Jerk alpaca and mealworms: We tried out London's strangest Christmas dinner

There’s a little-known archipelago not far from the River Thames, where hungry locals struggle to find any traditional grub – and have to settle for a tin of grubs instead.

One of London’s quirkiest restaurants is back serving up exotic, meaty morsels from around the world, boasting high-end cooking and extravagant flavours to match.

With unusual food imports now easier after some Covid restrictions were relaxed, thought we’d give Archipelago a whirl as an alternative Christmas meal.

The Fitzrovia venue has it all, from camel to crickets, via elk or ostrich – and there’s not a turkey in sight.

The self-described ‘culinary portal to world cuisine’ even caters to vegans and vegetarians, despite a barrage of bizarre meats.

Its python carpaccio recently slithered off the menu, thanks to problems shipping it in from Vietnam – and much to the restaurant’s annoyance, after 20 years of perfecting a dish that it takes eight days to prepare.

It came as a second blow to adventurous regulars stung by the loss of the chocolate scorpion.

In their stead, we opt for the two most popular starters: spicy crocodile wrapped in vine leaves and a zebra jerky; followed by jerked alpaca and kangaroo skewers – as you do.

But it is the bugs which are perhaps the most eye-catching options – and a favourite of owner Maurilio.

The hugely knowledgeable Brazilian, who was head chef before taking over in 2018, backs the caramel mealworms (£8) as his dessert of choice.  

And Archipelago’s crunchy treat duly blows our (admittedly low) expectations out of the water.

Served up with herby coconut cream and a trio of cute pancakes, the Brazilian-inspired peanut coating offers a warming, hearty sweetness that underpins this unlikely show-stopper.

Cucumber-infused vodka jelly adds to the dish as a refined pallet cleanser, though getting it out of a shot glass is a challenge.

The mealworms themselves come in a specially made tub, which reads: ‘Premium Cavi-err’ and arguably makes the little critters a touch more appetising.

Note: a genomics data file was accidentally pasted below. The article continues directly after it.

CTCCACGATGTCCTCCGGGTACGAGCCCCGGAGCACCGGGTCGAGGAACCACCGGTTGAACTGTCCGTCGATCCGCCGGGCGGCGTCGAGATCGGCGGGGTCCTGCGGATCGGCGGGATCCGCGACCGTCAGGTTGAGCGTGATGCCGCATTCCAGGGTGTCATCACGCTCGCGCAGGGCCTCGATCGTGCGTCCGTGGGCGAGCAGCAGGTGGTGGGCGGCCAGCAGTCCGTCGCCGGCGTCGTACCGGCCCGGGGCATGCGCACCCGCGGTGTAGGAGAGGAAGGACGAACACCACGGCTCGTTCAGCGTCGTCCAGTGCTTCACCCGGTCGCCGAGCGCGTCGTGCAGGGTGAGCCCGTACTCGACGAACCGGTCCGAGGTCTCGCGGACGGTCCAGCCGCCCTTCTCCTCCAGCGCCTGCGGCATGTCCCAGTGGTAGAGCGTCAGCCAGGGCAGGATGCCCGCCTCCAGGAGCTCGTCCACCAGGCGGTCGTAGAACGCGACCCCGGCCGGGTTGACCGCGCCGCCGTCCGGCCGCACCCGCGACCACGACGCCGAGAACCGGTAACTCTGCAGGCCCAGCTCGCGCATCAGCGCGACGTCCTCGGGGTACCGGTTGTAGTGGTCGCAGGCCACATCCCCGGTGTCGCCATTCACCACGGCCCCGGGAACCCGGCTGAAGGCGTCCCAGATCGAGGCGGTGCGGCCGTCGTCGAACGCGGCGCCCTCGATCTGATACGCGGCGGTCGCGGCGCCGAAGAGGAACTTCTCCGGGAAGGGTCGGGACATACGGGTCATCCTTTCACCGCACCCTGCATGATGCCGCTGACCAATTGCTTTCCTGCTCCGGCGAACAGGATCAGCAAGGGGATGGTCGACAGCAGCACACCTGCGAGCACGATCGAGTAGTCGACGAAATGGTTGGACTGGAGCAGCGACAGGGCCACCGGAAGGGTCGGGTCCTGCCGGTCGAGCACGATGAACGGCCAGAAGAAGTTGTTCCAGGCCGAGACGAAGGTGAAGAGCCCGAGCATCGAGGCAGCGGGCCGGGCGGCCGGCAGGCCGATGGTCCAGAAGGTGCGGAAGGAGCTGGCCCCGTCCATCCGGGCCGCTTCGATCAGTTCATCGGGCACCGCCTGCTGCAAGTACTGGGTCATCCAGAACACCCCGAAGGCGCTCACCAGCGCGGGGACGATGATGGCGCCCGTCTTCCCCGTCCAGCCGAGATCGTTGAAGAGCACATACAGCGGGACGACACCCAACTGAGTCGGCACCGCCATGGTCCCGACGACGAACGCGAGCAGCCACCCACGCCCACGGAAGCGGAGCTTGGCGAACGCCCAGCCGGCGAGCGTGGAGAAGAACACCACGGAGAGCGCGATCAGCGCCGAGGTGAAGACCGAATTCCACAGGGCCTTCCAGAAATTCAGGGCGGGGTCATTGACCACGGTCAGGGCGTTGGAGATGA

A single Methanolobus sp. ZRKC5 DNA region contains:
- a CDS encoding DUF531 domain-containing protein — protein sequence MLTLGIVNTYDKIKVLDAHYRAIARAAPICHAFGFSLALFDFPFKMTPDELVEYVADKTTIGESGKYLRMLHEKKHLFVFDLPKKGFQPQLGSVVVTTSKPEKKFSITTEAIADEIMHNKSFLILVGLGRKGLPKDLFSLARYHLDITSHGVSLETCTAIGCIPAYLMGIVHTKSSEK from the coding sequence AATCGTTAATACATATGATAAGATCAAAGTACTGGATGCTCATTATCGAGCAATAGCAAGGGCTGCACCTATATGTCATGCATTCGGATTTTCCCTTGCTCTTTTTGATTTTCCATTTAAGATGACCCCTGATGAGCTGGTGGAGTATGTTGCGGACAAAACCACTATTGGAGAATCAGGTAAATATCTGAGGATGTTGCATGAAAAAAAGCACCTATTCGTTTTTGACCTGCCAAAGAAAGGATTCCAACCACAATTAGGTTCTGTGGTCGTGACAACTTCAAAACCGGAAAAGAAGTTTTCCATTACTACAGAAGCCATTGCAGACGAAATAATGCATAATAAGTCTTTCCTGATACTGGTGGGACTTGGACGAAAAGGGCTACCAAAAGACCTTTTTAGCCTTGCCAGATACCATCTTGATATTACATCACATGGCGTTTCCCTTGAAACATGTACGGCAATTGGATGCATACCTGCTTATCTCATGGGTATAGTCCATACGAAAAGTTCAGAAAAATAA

Squeamish diners might still find it easier to look away and pretend they’re having a peanut brittle, but if your eyes can stomach it, your taste buds will light up.

Though all the dishes are presented immaculately, there’s only so much lipstick you can put on a lovebug, which Maurilio and his team have spiced up for a side salad (£8.50) with a subtle Thai seasoning.

Perhaps the most simple dish on the menu, it is served with locusts and silk worms. Yum.

Amid the impressive complexity of the other dishes, the unusual accompaniment to your hit of greenery batters a crouton on the texture front.

And for those of us concerned about the environmental impact of animal products, you can perhaps be consoled by climate experts remaining hopeful that eating insects could help us save the planet.

A fly on the restaurant’s wall would find itself among an eclectic mix of authentic-looking artefacts from around the globe.

Mainly momentos from countries that the previous owner visited, the decor is not tat but tactile and adds to the exploration theme playfully underlined by the ‘treasure map’ menu.

Goblet-like wine glasses punctuate the tables, overlooked by snake and crocodile figurines that wouldn’t seem out of place in an antique shop, but instead watch you eat their long-lost cousins.

Before you even begin, you need to remember the pre-arranged password and are then offered a self-inflating towel ‘tablet’ to drop in hot water and potpourri, like a bath toy for children.

It’s entirely unnecessary, but certainly a pleasant way of washing your hands before a meal: this will not be the fish and chips dinner the rest of the world seems to think London eats.

First up is the crocodile (£13.50), accompanied by freeze-dried passion fruit, honey poached plums and pickled samphire.

Lightly spiced and slightly chewier than chicken, the moist white meat is wrapped in vine leaves and served with an edible flower.

Like the mealworms, it has an excellent mix of textures and leaves you wanting another snap.

The zebra appetiser (£13) comes with tasty carrot and ginger ‘fluid gels’, a biltong powder, smoked onion and pickled garlic – a combination which works well.

Maurilio’s immaculate service includes popping up to talk you through each item on the plate.

But it will be an achievement for you to remember them all – if you’ve ever heard of them in the first place.

The jerked alpaca (£22.50) main, he explains, is served in a banana leaf with masa (similar to polenta) topping, a dried oregano tomato, buttermilk and hot sauce gels and a mogo cassava crouton.

It is tender and oddly homely, with the meat reminiscent of a comforting beef bourguignon.

The tomato is chewy and a bit strange, but – like much of the menu – you can appreciate the impressive technical skill required to craft it.

That talent is on display again for the kangaroo (£23.50) main, which comes with a tempting and tangy lime gel, mint and yoghurt sauce and a beetroot salad.

The onion falafel is perhaps slightly overdone but the citrus accompaniment helps the skewered, steak-like meat hop far beyond your standard Aussie barbecue.

Caramel mealworms aside, there are more conventional ingredients in nonetheless bold combinations on the dessert menu for the more cautious diner.

But if you like a taste of the unusual, this is far, far better than any traditional grub you’ll find.

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